There are not many things I like more than a bad pun. Good wine is among them, of course. During rare moments of hilarity, good wines and bad puns come together. This can be in an intentional way, for instance when Mosel winemakers Haart name a Riesling "Haart to Heart". Other brands are unintentionally funny. And then there are good wines with bad puns that really only exist in my mind: when I moved to England I learned that the polite word for "ass" is "bottom" - and now whenever I hear the East Sussex winery "Breaky Bottom" mentioned I cannot help but giggle.
What a "breaky bottom" looks like I'd rather not imagine, but whatever vision I may now have planted in your brain just forget it. Your are looking at a serious sparkling wine that is neither bottom nor breaky.
It is one of our favourite projects for the Wine Rambler that someday we should explain to you the German wine classification and labelling system in a coherent and mildly entertaining fashion. Today, however, we meet another clear-thinking winemaker who has willingly downgraded his own wine to the simplest category available (in this case: "Pfälzer Landwein") to be spared the bureaucratic nightmare otherwise required - in my humble experience, that step is always a good sign. Andreas Durst is a part-time winemaker only, his real job is to professionally photograph other winemakers, wines and vineyards, which he does so well that in the hipper part of the German wine scene, wine-related photography is simply synonymous with his name.
About this and about his wines, we won't say too much just now, because we hope to read and see a little more of Andreas on this blog soon (fingers crossed for a real treat). For now, let's turn to the dry Riesling from his small portfolio that he was nice enough to send ahead to Munich Wine Rambler HQ:
Much as we here at the Wine Rambler make it our business to spread the word about the fine German, Austrian and English sparkling wines, it would be foolish not to recognize which region of the world sets the gold standard in this category. As a matter of fact, If I could give a few pieces of advice to humanity in general, one would be: Drink a bottle of decent champagne as often as finances allow. But then, that means "never" for such a large part of humanity (It means two or three times a year for me, if you must know) that after some thought I keep my advice to myself.
Speaking of gold standards, it was with a mind to stress-test my own personal one, Larmandier-Bernier's Tradition extra brut against a new candidate from what could be called received Indie Champagne: Jacquesson's "Cuvée 735". So, is there a new kid in town?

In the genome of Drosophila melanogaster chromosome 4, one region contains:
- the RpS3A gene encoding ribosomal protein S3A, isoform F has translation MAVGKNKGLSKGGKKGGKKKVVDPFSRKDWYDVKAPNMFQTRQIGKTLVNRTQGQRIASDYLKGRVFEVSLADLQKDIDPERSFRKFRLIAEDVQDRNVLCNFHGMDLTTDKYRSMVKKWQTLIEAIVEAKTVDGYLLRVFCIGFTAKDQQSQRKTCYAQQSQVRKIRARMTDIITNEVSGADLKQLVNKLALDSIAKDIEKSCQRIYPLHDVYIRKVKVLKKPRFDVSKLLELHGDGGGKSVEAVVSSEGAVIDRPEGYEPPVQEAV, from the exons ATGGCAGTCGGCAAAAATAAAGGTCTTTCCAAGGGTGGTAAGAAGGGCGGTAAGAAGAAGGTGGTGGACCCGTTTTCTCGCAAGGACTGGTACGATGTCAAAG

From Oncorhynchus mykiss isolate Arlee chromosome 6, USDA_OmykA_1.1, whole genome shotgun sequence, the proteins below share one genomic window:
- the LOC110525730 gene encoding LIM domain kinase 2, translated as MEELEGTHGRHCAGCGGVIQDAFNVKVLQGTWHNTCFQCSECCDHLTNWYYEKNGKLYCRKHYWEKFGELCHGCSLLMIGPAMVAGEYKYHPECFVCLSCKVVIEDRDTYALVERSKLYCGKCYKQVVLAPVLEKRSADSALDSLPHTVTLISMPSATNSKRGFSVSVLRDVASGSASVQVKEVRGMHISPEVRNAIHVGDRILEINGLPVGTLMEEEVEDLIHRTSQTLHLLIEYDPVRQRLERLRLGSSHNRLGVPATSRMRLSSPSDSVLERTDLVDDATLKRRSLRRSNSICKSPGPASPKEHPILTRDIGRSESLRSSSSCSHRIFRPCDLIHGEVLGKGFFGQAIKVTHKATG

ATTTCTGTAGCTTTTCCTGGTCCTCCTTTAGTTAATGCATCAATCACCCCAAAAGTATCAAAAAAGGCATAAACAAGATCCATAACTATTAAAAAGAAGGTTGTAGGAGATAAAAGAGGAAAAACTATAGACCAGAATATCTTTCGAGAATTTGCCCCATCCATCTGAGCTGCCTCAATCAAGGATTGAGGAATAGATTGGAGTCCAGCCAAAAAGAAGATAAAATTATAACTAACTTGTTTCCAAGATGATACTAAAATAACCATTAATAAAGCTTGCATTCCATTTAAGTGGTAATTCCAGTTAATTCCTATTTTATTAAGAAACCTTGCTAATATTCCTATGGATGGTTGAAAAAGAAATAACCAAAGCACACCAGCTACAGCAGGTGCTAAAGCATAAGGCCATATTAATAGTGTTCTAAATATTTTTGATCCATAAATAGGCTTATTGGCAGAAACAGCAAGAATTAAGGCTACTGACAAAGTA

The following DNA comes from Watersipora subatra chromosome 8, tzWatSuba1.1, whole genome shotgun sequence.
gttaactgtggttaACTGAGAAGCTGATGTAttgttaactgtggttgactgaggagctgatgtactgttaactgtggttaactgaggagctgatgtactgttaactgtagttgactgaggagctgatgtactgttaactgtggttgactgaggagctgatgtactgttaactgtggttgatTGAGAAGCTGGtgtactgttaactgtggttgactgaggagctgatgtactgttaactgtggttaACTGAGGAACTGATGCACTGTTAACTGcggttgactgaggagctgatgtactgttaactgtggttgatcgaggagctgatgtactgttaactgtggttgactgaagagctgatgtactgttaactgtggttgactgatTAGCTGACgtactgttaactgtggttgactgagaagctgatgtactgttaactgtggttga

It's not a typo (my auto-correct feature suggests "Riesling" instead), I haven't had too much to drink (sadly), it's not a new marketing term (as you probably are not sure how to pronounce the full name of this beauty you may have figured this out on your own) --- Rieslaner is indeed yet another of those German grape varieties you may have never heard of. You don't have to be too confused though, as Riesling was in fact one of its parents. I'd like to think Riesling was the father, whereas the Silvaner grape surely must be the mother, but I am probably falling for half a dozen sexist clichés here. However, one cliché is true: this German wine is sweet indeed. Very sweet. And delightful!
So let me introduce you to the child of my two favourite German grape varieties, a bright and fun kid that just doesn't like to travel much from home.
Swabian Muscat, anyone? There's no doubt that solid old Swabia (that's "Württemberg" for you, in wine label terms) can do much: She can do somewhat dubious specialties like Trollinger and Samtrot, harmlessly light regional reds, but then she can also come out with powerful Rieslings and surprisingly high-brow Lembergers and Pinot Noirs. But dry Muscat, that feathery-light, elderflower whiff of springtime? Let's just say it takes a certain leap of faith. To be honest, if this offering had not come from Kistenmacher & Hengerer, an up-and-coming winery that has recently impressed us with the seriousness of their old-vines Lemberger, we might not have given it a chance either.
Have they actually pulled it off?
Wine blogging has its dangers. Fame can change a man, after all. Just joking. I mean it can add certain slight, and mostly pleasurable, pressures to your drinking habits. Instead of just going for what you know and like, you can feel that your wine choices should become a little more wide-ranging and interesting, to give people something new to read about besides the same old turf. So sometimes, it gets close to becoming a battle between the wines you feel like drinking and those you tell yourself you ought to be drinking - as in "I should explore more reds from northern Italy" or "I should be doing something for my asinine Burgundy project". In some happy cases, though, the conscious effort to explore a region turns into familiarity and something like love along the way. This has happened to me, or rather keeps happening to me, in the case of Chenin Blanc from the Loire.